the extra amp hour capacity in the batteries. Also the 4 pole motor is so
powerful the application gets done quicker. Mid range drills on mid power
applications the brushless wins though, an example being small diamiter
holes or short screws the brushless then leaves the brushed behind it just
like a car with better fuel consumption. :)
Aleks Russian: Why not add the Makita Brushless drill, seems like an unfair bias towards
milwaukee, Makita makes a brushless drill and impact driver. Obviously the
milwaukee will win.... Its like comparing a 2006 dell laptop to a 2012 HP
and saying HP is better LOL
garthqueen: A good informative test sir. Have you had a chance to get your hands on the
new brushless Dewalts yet?
Pang Bard: Thank you
Steve Maxwell: Hi Again Pololous3, Let me check on that Metabo thing again. I thought it
was owned by TTI, but it may be that TTI just makes some of their stuff
these days. Stay tuned for the definitive answer on who owns Metabo . . .
Steve Maxwell: Hi acsfloorcovering, I considered including other brushless in the test,
but there weren't a lot of comparable models available when I ran the test.
Running brushed against brushless seemed like the way to go. My plan is to
run a brushless showdown when a few more brushless drills come out. Thanks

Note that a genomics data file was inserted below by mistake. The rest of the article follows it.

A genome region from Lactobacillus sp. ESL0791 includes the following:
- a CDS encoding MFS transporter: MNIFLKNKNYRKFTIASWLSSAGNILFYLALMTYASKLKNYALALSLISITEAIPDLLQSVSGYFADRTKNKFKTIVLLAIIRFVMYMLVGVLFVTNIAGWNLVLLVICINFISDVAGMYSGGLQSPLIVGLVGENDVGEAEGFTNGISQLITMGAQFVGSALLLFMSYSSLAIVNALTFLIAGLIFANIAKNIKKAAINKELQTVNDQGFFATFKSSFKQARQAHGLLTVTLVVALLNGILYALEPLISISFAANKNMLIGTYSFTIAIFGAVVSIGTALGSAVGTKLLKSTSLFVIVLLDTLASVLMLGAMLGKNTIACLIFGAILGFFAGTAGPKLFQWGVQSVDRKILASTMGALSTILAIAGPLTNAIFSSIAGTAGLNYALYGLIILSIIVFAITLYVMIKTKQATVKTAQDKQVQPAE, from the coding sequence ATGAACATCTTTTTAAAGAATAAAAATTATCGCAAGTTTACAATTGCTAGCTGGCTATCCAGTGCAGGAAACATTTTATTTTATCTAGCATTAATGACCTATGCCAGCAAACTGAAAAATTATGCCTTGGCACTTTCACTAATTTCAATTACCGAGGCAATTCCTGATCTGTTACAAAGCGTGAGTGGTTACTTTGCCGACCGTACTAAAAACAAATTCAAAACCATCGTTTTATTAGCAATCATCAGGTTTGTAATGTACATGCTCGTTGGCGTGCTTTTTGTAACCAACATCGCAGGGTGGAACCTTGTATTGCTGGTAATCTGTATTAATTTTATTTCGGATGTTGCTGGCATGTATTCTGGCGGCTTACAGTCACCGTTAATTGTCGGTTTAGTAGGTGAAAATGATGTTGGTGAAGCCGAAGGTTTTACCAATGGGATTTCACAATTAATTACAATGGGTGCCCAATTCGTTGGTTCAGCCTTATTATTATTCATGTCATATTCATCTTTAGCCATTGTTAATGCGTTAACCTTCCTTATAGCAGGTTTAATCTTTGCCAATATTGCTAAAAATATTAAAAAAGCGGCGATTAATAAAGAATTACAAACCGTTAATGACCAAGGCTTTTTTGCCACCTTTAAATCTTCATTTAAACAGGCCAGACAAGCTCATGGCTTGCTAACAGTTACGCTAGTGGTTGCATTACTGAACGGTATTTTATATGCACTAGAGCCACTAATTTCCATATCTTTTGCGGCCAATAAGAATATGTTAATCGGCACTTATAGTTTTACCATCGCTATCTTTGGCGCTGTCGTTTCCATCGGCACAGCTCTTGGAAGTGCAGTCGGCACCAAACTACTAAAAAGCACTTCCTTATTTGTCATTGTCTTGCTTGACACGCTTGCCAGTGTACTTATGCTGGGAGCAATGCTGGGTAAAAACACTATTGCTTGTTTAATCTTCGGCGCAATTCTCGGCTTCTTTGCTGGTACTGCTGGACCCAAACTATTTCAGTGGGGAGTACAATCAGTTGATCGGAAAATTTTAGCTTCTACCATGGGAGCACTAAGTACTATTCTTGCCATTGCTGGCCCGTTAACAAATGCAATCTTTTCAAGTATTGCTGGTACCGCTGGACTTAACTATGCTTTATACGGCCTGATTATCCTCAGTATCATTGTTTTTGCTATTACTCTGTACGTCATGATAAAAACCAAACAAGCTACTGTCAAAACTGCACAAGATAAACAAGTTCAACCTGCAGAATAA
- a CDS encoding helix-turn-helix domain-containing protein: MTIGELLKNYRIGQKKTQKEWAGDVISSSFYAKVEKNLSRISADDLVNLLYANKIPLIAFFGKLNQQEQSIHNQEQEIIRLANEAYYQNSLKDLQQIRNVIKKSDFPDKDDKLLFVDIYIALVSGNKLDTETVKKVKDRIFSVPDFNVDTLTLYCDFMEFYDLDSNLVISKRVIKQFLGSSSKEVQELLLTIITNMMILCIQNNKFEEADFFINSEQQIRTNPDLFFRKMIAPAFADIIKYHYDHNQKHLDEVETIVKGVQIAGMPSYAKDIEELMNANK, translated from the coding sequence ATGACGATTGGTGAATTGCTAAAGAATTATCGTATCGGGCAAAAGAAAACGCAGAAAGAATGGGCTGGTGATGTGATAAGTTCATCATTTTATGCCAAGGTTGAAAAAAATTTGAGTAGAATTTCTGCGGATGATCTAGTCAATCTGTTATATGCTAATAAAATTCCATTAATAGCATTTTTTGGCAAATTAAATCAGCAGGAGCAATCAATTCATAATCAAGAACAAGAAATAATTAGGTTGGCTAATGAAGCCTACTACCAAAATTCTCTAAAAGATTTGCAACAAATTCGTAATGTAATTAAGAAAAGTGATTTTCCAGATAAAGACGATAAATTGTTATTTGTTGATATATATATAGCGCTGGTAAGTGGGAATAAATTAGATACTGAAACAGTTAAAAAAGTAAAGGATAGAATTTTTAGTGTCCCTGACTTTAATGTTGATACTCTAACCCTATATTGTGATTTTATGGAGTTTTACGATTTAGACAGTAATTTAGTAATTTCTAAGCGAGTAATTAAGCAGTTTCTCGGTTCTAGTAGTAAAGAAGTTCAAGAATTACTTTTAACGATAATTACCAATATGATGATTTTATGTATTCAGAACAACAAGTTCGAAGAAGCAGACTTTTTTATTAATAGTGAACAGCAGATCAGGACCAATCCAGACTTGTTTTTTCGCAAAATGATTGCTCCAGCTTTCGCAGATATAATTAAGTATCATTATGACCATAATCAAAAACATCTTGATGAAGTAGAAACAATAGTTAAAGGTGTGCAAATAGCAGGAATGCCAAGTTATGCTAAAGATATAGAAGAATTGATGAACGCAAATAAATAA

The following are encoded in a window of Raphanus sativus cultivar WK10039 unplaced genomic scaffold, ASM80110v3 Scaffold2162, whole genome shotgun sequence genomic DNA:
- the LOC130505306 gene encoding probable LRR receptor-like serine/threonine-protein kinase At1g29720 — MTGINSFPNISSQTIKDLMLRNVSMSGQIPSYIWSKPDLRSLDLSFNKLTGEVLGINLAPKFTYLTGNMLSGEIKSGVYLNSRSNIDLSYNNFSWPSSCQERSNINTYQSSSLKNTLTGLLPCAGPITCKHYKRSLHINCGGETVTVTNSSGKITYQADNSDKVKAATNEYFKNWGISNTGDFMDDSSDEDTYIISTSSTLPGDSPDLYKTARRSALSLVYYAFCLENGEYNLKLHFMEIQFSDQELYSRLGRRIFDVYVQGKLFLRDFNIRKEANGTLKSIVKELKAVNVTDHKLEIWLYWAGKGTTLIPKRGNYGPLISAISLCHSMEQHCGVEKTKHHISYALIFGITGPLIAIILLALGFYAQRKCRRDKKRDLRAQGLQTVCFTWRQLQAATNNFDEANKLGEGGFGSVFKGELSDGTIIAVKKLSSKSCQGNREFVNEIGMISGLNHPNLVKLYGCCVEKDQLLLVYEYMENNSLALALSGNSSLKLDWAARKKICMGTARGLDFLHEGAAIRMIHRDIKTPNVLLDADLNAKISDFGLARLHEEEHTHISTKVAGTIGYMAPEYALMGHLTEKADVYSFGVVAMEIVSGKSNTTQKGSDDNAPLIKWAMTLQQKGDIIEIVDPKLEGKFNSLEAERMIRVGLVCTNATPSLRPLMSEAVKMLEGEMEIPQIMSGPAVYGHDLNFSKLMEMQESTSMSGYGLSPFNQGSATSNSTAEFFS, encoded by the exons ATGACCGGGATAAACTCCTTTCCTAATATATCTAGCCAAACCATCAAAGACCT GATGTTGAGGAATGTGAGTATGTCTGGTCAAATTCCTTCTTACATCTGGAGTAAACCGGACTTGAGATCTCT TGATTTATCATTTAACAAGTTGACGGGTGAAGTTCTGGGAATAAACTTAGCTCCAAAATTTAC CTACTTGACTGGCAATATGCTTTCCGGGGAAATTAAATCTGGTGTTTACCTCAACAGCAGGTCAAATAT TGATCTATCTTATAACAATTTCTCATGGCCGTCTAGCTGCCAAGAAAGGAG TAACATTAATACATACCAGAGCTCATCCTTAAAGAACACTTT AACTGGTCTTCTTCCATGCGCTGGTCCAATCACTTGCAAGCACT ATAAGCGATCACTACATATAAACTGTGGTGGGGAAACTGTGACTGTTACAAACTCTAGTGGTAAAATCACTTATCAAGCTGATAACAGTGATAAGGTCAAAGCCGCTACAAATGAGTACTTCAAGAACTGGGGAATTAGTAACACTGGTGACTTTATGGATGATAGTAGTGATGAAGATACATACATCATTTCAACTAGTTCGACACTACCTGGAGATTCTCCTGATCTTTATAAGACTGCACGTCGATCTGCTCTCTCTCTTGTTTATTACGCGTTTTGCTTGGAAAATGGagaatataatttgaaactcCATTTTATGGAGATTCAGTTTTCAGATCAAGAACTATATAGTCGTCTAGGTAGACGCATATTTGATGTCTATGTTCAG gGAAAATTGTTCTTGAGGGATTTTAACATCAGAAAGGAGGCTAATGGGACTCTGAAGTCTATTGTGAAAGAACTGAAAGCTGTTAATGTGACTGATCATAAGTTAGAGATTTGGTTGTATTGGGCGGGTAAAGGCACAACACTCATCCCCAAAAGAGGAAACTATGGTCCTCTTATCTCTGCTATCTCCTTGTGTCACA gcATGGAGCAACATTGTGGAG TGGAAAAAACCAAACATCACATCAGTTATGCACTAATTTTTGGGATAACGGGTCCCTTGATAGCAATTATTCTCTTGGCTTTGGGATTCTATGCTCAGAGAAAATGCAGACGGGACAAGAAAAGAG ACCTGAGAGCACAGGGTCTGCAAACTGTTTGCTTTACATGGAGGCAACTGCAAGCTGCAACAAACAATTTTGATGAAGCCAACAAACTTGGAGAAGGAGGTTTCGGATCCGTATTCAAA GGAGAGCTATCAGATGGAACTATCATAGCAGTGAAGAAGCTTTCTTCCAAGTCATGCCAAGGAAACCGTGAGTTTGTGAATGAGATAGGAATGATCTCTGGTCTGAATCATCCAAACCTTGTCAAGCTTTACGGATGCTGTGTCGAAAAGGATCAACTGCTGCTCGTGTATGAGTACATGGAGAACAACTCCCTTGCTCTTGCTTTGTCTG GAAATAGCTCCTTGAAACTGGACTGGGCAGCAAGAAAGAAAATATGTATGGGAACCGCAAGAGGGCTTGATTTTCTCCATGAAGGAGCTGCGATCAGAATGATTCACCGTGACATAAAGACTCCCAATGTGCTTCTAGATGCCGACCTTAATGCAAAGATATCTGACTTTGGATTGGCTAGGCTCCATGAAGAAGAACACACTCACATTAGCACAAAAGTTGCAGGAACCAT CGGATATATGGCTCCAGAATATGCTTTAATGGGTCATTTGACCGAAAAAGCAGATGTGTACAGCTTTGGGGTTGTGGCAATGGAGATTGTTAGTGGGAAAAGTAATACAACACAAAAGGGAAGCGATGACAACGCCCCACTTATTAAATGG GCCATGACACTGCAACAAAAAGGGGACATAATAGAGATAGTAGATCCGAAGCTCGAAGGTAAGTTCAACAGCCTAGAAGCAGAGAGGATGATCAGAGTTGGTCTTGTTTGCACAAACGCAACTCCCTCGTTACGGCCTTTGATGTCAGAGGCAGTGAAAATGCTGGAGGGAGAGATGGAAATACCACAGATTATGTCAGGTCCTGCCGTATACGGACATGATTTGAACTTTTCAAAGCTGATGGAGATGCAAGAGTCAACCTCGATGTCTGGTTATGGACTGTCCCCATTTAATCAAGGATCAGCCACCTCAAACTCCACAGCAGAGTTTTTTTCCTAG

for watching, Steve P.S. In my preliminary testing so far, Milwaukee
brushless offers significantly longer run time than any other brushless
drills, all using the same amp-hour batteries.
Steve Maxwell: Hi Wayne, I've never ran a test with the Metabo 4-pole versus Milwaukee
FUEL. How does the run time and power compare numerically? As for motor
life, I know that typical brush-style drills can bore about 10,000
1"-diameter holes in 1 1/2" construction lumber before they're toast. I
know of brushless drills that have topped 405,000 test holes of the same
size and are still going. That 10X figure is understated, though it doesn't
translate into 10X warranty that I've ever seen. Thanks, Steve
dav parksoh: great video Steve - were you monitoring the pressure force in a precise way